It is dark, indeed.

Yet it won’t remain.

Foolish Pippin will become a Guard of the Citadel of Minis Tirith and, out of his unwavering hope, will save Faramir from premature death at the hand of his deranged father, Denethor. Faramir will enter into the Houses of the Healing with Eowyn and Merry, who, instead of succumbing to feelings of uselessness, rode forth into battle with the Rohirrim and, together, killed the Witch King. Faramir will show Eowyn the respect and love she craves and together they will rebuild Ithilien. Aragorn, with his unwavering friends, will pass safely through the Paths of the Dead and rally the people outside of Minis Tirith to battle against Sauron’s forces. The able members of the fellowship will follow Gandalf in a hopeless march against the fullness of Sauron’s army in order to give Frodo and Sam a chance to make it to Mount Doom. And they will make the long march. Though Frodo becomes almost too weak to continue and, in the end, succumbs to the power of the Ring, Sam, and even Gollum, aid him in accomplishing his task. Against all odds, the Ring is destroyed.

“‘Well, this is the end, Sam Gamgee,’ said a voice by his side. And there was Frodo, pale and worn, and yet himself again; and his eyes there was peace now, neither strain of will, nor madness, nor any fear. His burden was taken away. There was the dear master of the sweet days in the Shire. ‘Master!’ cried Sam, and fell upon his knees. In all that ruin of the world for the moment he felt only joy, great joy. The burden was gone.”

The Return of the King

Though the movie doesn’t quite do it justice (despite its several false endings), nearly sixty percent of The Return of the King is dedicated to what comes after the Ring’s destruction and Sauron’s fall. And what comes after is restoration.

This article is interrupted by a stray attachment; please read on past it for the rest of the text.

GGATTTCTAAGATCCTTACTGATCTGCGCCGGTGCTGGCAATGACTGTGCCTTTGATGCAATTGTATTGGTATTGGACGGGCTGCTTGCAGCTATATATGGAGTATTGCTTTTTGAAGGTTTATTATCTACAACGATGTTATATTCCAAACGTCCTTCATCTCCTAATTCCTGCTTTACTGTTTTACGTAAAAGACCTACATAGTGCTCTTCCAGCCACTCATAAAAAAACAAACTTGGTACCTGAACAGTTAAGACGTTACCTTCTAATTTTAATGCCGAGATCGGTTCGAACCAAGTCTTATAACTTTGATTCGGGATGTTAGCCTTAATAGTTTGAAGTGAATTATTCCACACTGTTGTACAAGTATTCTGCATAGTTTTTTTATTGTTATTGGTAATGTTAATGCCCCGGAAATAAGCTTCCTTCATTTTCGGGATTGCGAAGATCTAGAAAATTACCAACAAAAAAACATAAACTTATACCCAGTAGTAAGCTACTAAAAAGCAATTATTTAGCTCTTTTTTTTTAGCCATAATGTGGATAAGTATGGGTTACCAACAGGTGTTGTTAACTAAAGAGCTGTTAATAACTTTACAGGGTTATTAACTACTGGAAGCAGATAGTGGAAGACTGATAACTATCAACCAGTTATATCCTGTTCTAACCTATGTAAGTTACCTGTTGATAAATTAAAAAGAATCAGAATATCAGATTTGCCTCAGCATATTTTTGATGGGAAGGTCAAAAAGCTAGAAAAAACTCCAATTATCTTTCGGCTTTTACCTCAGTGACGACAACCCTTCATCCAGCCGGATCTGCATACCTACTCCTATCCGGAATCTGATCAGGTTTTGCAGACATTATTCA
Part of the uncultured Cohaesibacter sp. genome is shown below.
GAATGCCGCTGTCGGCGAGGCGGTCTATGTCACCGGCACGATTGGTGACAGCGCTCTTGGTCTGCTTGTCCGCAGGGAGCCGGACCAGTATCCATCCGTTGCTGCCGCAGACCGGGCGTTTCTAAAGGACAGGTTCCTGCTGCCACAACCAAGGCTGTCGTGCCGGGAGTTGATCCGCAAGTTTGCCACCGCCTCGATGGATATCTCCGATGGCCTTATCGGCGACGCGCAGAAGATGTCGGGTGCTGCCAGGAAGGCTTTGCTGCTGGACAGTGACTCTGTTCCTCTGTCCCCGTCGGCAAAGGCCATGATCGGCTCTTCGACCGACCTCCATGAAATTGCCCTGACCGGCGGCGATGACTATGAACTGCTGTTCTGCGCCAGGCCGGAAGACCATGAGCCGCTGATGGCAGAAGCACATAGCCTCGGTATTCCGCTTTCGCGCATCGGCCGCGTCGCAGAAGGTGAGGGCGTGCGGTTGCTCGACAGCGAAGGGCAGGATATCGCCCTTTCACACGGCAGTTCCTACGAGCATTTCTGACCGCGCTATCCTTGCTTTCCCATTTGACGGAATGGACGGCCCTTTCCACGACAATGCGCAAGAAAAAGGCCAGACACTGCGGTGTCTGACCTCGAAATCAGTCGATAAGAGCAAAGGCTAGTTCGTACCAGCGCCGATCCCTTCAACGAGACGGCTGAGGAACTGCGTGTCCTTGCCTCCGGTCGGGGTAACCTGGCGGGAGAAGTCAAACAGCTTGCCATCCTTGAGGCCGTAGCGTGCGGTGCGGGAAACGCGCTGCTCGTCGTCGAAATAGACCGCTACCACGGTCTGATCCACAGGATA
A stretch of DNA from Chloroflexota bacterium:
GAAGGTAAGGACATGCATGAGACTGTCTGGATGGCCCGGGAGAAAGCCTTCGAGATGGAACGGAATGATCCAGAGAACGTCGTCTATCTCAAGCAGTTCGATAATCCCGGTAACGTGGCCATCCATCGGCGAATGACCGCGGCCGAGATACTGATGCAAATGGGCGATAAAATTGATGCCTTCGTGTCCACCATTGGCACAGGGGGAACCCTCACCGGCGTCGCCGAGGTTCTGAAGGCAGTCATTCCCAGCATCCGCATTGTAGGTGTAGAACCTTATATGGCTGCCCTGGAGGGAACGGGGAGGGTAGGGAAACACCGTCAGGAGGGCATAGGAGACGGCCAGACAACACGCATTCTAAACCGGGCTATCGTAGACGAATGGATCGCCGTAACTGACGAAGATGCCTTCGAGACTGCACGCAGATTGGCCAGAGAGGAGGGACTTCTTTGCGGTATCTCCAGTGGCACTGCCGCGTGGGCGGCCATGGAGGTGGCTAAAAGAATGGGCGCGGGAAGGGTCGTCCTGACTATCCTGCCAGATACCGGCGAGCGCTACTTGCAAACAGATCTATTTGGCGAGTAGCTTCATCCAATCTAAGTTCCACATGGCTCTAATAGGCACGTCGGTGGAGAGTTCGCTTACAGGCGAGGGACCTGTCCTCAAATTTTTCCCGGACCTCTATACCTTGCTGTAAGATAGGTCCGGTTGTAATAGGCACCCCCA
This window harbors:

“Full memory flooded back, and Sam cried aloud: ‘It wasn’t a dream! Then where are we?’ And a voice spoke softly behind him: ‘In the land of Ithilien, and in the keeping of the King; and he awaits you.’ With that Gandalf stood before him, robed in white, his beard now gleaming like pure snow in the twinkling of the leafy sunlight. ‘Well, Master Samwise, how do you feel?’ he said. But Sam lay back, and stared with open mouth, and for a moment, between bewilderment and great joy, he could not answer.”

The Return of the King

Gandalf is revealed as alive to Frodo and Sam, who have ventured all this time assuming he had fallen to his death. Aragorn takes up his rightful place as King of Gondor, but not before honoring Faramir as the continued Steward of Gondor and Prince of Ithilien. Faramir takes Eowyn to be his wife. Merry and Pippin retain high honors as knights of Rohan and Gondor. Legolas and Gimli eventually depart to explore the mysteries of Fangorn Forest and the caverns at Helm’s Deep together. Aragorn weds Arwen Evenstar surrounded by Elrond, Celeborn, Galadriel, and his companions and people. Upon returning to the Shire, the Hobbits are dismayed to find it not fully restored, but under the control of Saruman, Yet, with the strength given to them by their trials, they’re able to reclaim and regrow the Shire. Sam, with his little box of earth from Lothlorien that he has carried through the direst of circumstances, does again what all good gardeners do; he embraces darkness and brings goodness to light. In the Party Field, a “beautiful young sapling leaped up; it had silver bark and long leaves and burst into golden flowers in April. It was indeed a mallorn and it was the wonder of the neighborhood.”